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Everglades

The Everglades is a natural region of tropical wetlands in the southern portion of the U.S. state of Florida, comprising the southern half of a large drainage basin and part of the neotropic ecozone.

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Florida

Florida (Spanish for "land of flowers") is the southernmost contiguous state in the United States.

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Florida State Seminoles

The Florida State Seminoles are the athletic teams representing Florida State University located in Tallahassee, Florida.

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Free people of color

In the context of the history of slavery in the Americas, free people of color (French: gens de couleur libres, Spanish: gente libre de color) were people of mixed African and European descent who were not enslaved.

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Freedman

A freedman or freedwoman is a former slave who has been released from slavery, usually by legal means.

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French and Indian War

The French and Indian War (1754–63) comprised the North American theater of the worldwide Seven Years' War of 1756–63.

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Georgia (U.S. state)

Georgia is a state in the Southeastern United States.

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Great Depression

The Great Depression was a severe worldwide economic depression that took place mostly during the 1930s, beginning in the United States.

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Green Corn Ceremony

The Green Corn Ceremony (Busk) is an annual ceremony practiced among various Native American peoples associated with the beginning of the yearly corn harvest.

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Guerrilla warfare

Guerrilla warfare is a form of irregular warfare in which a small group of combatants, such as paramilitary personnel, armed civilians, or irregulars, use military tactics including ambushes, sabotage, raids, petty warfare, hit-and-run tactics, and mobility to fight a larger and less-mobile traditional military.

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Gullah

The Gullah are African Americans who live in the Lowcountry region of the U.S. states of Georgia and South Carolina, in both the coastal plain and the Sea Islands (including urban Savannah and Charleston).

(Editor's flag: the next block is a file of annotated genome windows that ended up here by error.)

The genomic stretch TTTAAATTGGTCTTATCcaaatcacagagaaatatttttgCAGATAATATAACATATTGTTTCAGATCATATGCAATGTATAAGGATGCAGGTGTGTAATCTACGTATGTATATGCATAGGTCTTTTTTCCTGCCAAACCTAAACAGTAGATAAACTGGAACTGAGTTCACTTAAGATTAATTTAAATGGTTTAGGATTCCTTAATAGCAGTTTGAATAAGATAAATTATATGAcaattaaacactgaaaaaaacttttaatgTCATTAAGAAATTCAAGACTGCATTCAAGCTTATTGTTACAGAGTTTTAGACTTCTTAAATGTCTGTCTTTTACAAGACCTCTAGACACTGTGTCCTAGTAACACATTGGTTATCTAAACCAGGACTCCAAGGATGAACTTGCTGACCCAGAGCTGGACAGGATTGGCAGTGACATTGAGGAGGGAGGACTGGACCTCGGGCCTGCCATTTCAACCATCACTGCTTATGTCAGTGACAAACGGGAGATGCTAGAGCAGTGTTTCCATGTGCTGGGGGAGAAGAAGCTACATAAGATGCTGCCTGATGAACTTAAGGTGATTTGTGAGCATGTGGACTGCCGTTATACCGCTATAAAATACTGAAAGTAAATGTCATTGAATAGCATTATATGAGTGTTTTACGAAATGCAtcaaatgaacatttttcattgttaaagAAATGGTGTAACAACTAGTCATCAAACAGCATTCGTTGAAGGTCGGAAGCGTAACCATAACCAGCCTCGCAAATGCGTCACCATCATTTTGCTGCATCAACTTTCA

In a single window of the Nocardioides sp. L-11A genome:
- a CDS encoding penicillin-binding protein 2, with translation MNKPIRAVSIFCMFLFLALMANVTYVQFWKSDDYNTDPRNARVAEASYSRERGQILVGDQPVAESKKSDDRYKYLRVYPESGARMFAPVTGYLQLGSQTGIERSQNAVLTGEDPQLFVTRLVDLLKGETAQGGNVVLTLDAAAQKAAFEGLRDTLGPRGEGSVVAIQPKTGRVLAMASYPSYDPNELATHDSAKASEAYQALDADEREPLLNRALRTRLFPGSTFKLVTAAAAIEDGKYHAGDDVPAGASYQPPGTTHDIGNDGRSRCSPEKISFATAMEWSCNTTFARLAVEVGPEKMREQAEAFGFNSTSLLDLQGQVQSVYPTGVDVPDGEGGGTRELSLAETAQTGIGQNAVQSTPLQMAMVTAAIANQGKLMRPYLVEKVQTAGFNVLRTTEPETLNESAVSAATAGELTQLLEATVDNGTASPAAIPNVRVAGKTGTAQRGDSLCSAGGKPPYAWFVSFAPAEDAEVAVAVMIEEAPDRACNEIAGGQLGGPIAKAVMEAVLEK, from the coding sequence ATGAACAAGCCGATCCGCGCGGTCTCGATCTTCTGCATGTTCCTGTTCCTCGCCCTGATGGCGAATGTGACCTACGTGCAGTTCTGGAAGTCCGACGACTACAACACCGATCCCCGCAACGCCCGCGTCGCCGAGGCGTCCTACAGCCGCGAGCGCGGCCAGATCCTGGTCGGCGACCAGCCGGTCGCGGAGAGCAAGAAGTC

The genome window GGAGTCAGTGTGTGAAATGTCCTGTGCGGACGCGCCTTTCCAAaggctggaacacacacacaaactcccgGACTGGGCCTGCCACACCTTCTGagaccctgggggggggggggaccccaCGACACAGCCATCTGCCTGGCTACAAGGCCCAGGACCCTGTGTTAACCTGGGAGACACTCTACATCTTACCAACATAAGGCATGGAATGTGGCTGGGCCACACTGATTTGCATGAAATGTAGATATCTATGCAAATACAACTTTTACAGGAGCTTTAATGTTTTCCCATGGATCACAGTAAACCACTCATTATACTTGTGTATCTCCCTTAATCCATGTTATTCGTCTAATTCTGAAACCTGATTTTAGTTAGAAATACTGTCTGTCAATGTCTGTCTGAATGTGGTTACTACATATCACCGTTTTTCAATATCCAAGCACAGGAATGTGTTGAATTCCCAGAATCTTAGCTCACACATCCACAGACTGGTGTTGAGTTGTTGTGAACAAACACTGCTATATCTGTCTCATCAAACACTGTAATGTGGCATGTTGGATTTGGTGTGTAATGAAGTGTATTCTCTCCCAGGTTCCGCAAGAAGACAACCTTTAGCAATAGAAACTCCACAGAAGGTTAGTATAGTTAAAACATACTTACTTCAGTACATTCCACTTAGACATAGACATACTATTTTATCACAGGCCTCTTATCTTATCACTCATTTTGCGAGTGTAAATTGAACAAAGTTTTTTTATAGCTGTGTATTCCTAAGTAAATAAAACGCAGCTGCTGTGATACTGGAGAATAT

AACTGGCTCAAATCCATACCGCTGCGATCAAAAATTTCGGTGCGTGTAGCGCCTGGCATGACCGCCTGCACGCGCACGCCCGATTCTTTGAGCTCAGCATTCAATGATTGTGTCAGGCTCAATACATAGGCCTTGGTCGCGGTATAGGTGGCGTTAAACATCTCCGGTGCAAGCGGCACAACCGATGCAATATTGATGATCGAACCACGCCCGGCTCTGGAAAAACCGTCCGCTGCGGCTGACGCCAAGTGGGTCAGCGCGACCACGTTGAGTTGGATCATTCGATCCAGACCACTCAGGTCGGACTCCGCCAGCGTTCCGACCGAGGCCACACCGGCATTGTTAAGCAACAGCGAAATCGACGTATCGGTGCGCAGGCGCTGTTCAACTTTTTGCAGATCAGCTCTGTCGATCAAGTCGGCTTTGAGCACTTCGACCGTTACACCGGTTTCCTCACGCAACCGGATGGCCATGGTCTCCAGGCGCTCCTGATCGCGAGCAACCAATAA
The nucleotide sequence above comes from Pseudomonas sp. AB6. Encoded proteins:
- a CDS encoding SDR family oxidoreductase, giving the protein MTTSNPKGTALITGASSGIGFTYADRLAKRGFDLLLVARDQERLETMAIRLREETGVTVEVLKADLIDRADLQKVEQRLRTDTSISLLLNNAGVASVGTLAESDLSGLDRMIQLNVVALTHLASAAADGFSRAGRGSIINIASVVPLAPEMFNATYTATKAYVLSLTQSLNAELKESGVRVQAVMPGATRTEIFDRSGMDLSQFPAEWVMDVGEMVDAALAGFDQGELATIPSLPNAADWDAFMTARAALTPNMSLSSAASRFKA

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Halleck Tustenuggee

Halleck Tustenuggee (also spelled Halek Tustenuggee and Hallock Tustenuggee) (c. 1807 – ?) was a 19th-century Seminole warchief.

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Hard Rock Cafe

Hard Rock Cafe Inc. is a chain of theme restaurants founded in 1971 by Isaac Tigrett and Peter Morton in London.

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History of Florida

The history of Florida can be traced to when the first Native Americans began to inhabit the peninsula as early as 14,000 years ago.

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Hitchiti

The Hitchiti were an indigenous tribe formerly residing chiefly in a town of the same name on the east bank of the Chattahoochee River, four miles below Chiaha, in western present-day Georgia, United States.

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Hollywood Seminole Indian Reservation

Hollywood Reservation, formerly known as the Dania Reservation, is one of six Seminole Indian reservations governed by the federally recognized Seminole Tribe of Florida, located near Hollywood, Florida.

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Hollywood, Florida

Hollywood is a city in Broward County, Florida, between Fort Lauderdale and Miami.

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Indian Claims Commission

The Indian Claims Commission was a judicial relations arbiter between the United States federal government and Native American tribes.

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Indian removal

Indian removal was a forced migration in the 19th century whereby Native Americans were forced by the United States government to leave their ancestral homelands in the eastern United States to lands west of the Mississippi River, specifically to a designated Indian Territory (roughly, modern Oklahoma).

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Indian Territory

As general terms, Indian Territory, the Indian Territories, or Indian country describe an evolving land area set aside by the United States Government for the relocation of Native Americans who held aboriginal title to their land.

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Indigenous peoples

Indigenous peoples, also known as first peoples, aboriginal peoples or native peoples, are ethnic groups who are the pre-colonial original inhabitants of a given region, in contrast to groups that have settled, occupied or colonized the area more recently.

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John Chupco

John Chupco (ca. 1821–1881) was a leader of the Hvteyievike, or Newcomer, Band of the Seminole during the time of their forced relocation to Indian Territory.

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John Horse

John Horse (c. 1812–1882), also known as Juan Caballo, Juan Cavallo, John Cowaya (with spelling variations) and Gopher John, was of mixed ancestry (African and Seminole Indian) who fought alongside the Seminoles in the Second Seminole War in Florida.

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John Jumper

John Jumper (c.1820 – September 21, 1896) was Principal Chief of the Seminole Nation from 1849 to 1865, and again from 1882 to 1885.